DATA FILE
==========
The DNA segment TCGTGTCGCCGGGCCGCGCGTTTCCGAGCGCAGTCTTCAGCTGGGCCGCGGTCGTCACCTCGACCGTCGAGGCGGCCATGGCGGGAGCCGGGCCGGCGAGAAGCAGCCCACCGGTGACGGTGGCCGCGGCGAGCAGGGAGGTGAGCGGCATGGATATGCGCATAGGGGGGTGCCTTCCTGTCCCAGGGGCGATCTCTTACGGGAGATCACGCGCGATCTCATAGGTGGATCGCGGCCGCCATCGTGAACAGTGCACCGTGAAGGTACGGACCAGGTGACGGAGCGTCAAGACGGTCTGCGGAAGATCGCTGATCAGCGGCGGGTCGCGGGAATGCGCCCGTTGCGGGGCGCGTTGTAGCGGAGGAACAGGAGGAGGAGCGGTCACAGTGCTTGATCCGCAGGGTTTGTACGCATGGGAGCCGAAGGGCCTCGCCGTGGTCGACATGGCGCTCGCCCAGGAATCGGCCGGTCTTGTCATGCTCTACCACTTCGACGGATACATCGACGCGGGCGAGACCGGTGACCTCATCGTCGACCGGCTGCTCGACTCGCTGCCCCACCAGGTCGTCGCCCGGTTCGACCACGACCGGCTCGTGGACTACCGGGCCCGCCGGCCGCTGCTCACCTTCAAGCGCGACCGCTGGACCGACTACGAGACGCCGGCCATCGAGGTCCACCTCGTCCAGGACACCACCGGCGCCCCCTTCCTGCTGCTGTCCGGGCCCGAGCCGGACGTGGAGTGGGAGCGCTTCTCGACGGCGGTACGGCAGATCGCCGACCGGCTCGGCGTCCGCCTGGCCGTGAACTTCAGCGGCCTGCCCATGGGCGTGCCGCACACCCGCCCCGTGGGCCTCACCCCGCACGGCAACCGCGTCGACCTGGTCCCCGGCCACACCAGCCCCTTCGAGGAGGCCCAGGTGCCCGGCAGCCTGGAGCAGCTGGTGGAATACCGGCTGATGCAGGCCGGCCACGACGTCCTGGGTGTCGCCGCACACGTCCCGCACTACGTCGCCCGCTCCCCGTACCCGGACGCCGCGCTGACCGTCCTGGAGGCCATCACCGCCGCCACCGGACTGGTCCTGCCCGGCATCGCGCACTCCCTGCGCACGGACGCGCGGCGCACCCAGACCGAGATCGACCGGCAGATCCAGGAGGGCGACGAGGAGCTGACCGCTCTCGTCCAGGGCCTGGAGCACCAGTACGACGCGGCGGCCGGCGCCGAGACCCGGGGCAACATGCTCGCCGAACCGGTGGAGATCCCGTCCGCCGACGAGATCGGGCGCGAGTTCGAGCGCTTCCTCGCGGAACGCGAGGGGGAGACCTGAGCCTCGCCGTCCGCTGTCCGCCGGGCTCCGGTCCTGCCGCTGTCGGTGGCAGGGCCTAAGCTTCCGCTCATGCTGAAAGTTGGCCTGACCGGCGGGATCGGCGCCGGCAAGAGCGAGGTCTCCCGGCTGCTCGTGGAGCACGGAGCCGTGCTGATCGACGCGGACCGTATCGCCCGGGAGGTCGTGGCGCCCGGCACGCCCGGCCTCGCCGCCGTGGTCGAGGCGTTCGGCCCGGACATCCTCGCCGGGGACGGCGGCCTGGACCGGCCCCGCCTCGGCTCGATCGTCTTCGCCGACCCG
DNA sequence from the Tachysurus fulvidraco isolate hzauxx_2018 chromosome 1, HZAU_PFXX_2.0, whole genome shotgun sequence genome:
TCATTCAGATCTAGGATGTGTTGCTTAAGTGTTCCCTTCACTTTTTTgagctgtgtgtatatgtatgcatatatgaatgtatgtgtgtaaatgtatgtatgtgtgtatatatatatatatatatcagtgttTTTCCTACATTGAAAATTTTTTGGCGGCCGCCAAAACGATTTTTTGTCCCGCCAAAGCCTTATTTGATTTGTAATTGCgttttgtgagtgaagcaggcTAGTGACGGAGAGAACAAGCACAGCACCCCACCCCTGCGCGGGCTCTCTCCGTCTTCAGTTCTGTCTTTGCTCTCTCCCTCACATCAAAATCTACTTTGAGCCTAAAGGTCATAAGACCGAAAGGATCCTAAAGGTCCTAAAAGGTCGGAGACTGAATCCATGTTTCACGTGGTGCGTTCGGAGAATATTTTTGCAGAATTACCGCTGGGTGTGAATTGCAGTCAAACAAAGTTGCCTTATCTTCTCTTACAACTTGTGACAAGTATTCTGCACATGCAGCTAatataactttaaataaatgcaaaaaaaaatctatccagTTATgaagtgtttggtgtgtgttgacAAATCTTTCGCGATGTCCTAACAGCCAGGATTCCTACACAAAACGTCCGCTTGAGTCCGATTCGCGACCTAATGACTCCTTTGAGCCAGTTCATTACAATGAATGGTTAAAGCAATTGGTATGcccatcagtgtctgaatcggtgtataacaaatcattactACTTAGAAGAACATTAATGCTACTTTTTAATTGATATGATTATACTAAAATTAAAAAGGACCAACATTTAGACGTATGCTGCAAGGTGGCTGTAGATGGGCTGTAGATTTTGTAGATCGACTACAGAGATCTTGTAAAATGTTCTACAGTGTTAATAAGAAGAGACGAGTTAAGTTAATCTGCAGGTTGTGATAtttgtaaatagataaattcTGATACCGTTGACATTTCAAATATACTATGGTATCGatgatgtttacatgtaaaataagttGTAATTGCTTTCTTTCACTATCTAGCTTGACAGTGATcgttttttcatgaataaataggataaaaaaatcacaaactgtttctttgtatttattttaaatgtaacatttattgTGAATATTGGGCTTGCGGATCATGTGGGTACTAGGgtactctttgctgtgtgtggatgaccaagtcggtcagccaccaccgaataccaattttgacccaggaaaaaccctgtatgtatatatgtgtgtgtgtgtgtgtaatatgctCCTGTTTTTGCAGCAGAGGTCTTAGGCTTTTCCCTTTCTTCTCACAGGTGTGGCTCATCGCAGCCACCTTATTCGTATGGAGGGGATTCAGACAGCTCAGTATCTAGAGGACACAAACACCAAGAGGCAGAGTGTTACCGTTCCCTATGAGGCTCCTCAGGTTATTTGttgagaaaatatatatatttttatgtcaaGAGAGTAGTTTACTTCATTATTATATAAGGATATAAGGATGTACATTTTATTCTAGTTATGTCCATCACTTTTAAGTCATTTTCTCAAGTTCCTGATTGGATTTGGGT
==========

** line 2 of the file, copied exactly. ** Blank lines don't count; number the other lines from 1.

DNA sequence from the Tachysurus fulvidraco isolate hzauxx_2018 chromosome 1, HZAU_PFXX_2.0, whole genome shotgun sequence genome: